Month: December 2020

My Interview With James Redford on #Dyslexia

Understanding dyslexia is challenging, primarily because of the deeply embedded mythologies that we hold, chief among them is what I call “the reversal thing.”

You know, try my experiment this holiday season.  With any friend or relative ask them, “Hey, Uncle George, what do you know of dyslexia?”  Guaranteed you will get the, “Isn’t that when,” response (i.e., “Isn’t that when you read upside down and backward?”)

It happens every time.

Not sure how we all got so hypnotized to believe that mythology, but of the last 100 or so dyslexic kids I evaluated, not one of them showed any sign of reading upside down or backward.

A few years back when I was doing my School Struggles podcast series as a part of the CoffeeKlatch Network I had the honor of interviewing James (Jamie) Redford, a documentary filmmaker, who had directed  the award winning film, “The Big Picture: Rethinking Dyslexia.”

James Redford Was the Son of Robert Redford — Life & Death of the Filmmaker Who Died at 58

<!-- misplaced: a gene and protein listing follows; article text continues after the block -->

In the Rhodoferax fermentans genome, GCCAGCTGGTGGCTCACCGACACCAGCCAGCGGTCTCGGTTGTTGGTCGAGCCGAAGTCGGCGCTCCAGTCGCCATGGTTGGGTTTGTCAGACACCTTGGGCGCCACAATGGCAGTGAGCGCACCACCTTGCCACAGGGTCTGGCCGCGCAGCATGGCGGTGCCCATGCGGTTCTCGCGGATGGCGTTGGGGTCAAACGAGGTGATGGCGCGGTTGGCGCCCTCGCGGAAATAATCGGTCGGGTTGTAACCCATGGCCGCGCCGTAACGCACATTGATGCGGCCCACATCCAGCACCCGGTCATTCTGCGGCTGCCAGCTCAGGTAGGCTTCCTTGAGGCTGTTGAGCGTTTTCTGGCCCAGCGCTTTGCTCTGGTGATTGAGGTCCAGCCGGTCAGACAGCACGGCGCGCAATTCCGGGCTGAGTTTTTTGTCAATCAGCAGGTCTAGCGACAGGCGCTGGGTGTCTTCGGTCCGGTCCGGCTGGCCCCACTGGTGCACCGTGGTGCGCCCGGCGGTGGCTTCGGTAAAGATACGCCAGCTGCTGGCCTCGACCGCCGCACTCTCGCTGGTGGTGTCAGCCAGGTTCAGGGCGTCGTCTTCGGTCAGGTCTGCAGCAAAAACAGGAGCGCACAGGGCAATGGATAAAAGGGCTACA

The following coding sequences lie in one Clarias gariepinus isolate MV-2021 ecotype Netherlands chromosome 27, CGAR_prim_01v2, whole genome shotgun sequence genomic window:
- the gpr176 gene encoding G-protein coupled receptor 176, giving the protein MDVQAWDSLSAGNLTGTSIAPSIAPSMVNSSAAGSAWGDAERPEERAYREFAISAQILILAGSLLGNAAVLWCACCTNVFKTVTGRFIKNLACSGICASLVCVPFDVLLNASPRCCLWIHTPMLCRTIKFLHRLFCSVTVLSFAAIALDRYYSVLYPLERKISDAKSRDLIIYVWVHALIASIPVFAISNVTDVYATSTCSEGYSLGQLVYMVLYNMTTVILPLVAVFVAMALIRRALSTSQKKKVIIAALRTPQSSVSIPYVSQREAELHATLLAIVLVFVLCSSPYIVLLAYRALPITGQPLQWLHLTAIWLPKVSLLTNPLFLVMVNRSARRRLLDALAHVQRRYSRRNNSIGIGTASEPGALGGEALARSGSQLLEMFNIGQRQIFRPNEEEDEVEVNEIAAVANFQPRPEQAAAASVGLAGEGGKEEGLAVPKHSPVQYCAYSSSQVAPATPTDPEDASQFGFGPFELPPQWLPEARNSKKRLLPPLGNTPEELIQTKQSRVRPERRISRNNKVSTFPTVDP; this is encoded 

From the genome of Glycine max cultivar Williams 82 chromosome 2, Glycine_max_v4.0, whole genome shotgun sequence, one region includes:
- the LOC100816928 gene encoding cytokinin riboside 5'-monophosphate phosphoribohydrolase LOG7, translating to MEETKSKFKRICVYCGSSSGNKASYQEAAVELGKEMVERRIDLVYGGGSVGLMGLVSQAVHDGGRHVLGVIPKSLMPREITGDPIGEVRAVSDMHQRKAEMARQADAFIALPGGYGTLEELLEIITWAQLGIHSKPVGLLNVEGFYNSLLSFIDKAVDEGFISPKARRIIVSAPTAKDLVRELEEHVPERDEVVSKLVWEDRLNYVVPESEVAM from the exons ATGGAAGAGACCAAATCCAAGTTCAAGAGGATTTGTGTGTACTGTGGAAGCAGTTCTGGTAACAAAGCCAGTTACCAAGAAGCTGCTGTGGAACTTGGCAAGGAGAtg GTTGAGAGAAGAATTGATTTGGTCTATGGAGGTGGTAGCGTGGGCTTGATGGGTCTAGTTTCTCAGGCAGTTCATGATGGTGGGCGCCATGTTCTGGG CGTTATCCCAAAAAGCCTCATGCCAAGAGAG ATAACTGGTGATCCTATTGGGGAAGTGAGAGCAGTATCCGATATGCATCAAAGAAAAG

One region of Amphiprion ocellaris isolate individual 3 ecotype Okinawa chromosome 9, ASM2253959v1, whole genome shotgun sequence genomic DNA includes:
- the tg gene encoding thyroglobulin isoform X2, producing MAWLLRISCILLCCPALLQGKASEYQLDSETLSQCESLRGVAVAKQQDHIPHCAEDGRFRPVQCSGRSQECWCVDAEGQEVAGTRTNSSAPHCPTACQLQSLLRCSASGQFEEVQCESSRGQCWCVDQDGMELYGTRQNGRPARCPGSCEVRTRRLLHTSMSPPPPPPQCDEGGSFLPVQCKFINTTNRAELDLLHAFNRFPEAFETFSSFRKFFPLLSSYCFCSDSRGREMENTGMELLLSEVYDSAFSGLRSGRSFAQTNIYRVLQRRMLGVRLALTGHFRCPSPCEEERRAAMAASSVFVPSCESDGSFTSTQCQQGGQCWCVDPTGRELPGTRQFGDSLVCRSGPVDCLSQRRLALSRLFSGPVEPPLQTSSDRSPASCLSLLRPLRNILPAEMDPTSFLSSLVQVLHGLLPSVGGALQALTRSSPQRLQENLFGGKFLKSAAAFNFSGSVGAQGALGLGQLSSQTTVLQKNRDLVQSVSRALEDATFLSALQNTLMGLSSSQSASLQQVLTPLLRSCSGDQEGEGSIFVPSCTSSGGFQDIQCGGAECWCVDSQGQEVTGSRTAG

The interview centered on the struggles that Jamie and his wife,  Kyle, had gone through in helping their son overcome his struggles with dyslexia.

James was warm, accessible and a pleasure to interview.  I remember thinking at some point in the interview that I felt like I was talking with an old friend over a cup of coffee.

Sadly, James passed away in October at the age of 58 from complications related to liver cancer.

In this replay of the interview, we raise a glass to you, Jamie, and thank you for fighting the good fight.

Here is the interview:

James Redford Dyslexia Interview

Copyright, 2020
Questions or topics email Dr. Selznick.  Not in the South Jersey area? For a free 15 Minute Consultation, contact Dr. Selznick: email –

Interview With James Redford – Director: “The Big Picture – Rethinking Dyslexia”

[podcast_episode episode=”5349″ content=”player”]

The Big PictureRethinking Dyslexia provides personal and uplifting accounts of the dyslexic experience from children, experts and iconic leaders, such as Sir Richard Branson and financier Charles Schwab. Directed by James Redford, the film not only clears up the misconceptions about the condition, but also paints a picture of hope for all who struggle with it. Shining a spotlight on the latest scientific and psychological research, the film also highlights the work of Drs. Sally and Bennett Shaywitz, co-founders and co-directors of the Yale Center of Dyslexia and Creativity to illuminate the hidden origins and implications of dyslexia. Proving that dyslexia is a neurological issue and not a character flaw the movie illustrates that while the condition is an obstacle, it also carries some unique advantages, and ultimately can be overcome.